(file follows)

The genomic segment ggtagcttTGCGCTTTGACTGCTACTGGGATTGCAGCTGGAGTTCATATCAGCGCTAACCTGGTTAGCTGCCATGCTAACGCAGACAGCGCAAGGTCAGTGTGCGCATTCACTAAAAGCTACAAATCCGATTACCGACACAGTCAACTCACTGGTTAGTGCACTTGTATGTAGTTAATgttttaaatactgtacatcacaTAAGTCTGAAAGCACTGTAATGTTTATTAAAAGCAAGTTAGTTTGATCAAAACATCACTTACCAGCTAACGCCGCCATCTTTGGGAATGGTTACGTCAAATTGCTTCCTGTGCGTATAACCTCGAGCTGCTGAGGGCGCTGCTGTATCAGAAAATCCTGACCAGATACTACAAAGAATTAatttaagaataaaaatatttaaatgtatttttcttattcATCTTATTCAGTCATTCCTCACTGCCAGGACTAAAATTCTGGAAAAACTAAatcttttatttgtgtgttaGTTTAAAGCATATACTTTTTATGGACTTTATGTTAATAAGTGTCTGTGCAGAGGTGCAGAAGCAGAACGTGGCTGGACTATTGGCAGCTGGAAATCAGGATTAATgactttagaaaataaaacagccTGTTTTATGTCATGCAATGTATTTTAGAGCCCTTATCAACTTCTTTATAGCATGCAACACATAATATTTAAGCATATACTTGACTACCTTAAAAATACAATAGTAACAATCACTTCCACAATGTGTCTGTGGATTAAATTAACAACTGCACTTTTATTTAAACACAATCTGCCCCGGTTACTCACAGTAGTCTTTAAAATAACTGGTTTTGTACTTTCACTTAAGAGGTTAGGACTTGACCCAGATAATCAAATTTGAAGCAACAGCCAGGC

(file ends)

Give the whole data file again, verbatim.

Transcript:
The genomic segment ggtagcttTGCGCTTTGACTGCTACTGGGATTGCAGCTGGAGTTCATATCAGCGCTAACCTGGTTAGCTGCCATGCTAACGCAGACAGCGCAAGGTCAGTGTGCGCATTCACTAAAAGCTACAAATCCGATTACCGACACAGTCAACTCACTGGTTAGTGCACTTGTATGTAGTTAATgttttaaatactgtacatcacaTAAGTCTGAAAGCACTGTAATGTTTATTAAAAGCAAGTTAGTTTGATCAAAACATCACTTACCAGCTAACGCCGCCATCTTTGGGAATGGTTACGTCAAATTGCTTCCTGTGCGTATAACCTCGAGCTGCTGAGGGCGCTGCTGTATCAGAAAATCCTGACCAGATACTACAAAGAATTAatttaagaataaaaatatttaaatgtatttttcttattcATCTTATTCAGTCATTCCTCACTGCCAGGACTAAAATTCTGGAAAAACTAAatcttttatttgtgtgttaGTTTAAAGCATATACTTTTTATGGACTTTATGTTAATAAGTGTCTGTGCAGAGGTGCAGAAGCAGAACGTGGCTGGACTATTGGCAGCTGGAAATCAGGATTAATgactttagaaaataaaacagccTGTTTTATGTCATGCAATGTATTTTAGAGCCCTTATCAACTTCTTTATAGCATGCAACACATAATATTTAAGCATATACTTGACTACCTTAAAAATACAATAGTAACAATCACTTCCACAATGTGTCTGTGGATTAAATTAACAACTGCACTTTTATTTAAACACAATCTGCCCCGGTTACTCACAGTAGTCTTTAAAATAACTGGTTTTGTACTTTCACTTAAGAGGTTAGGACTTGACCCAGATAATCAAATTTGAAGCAACAGCCAGGC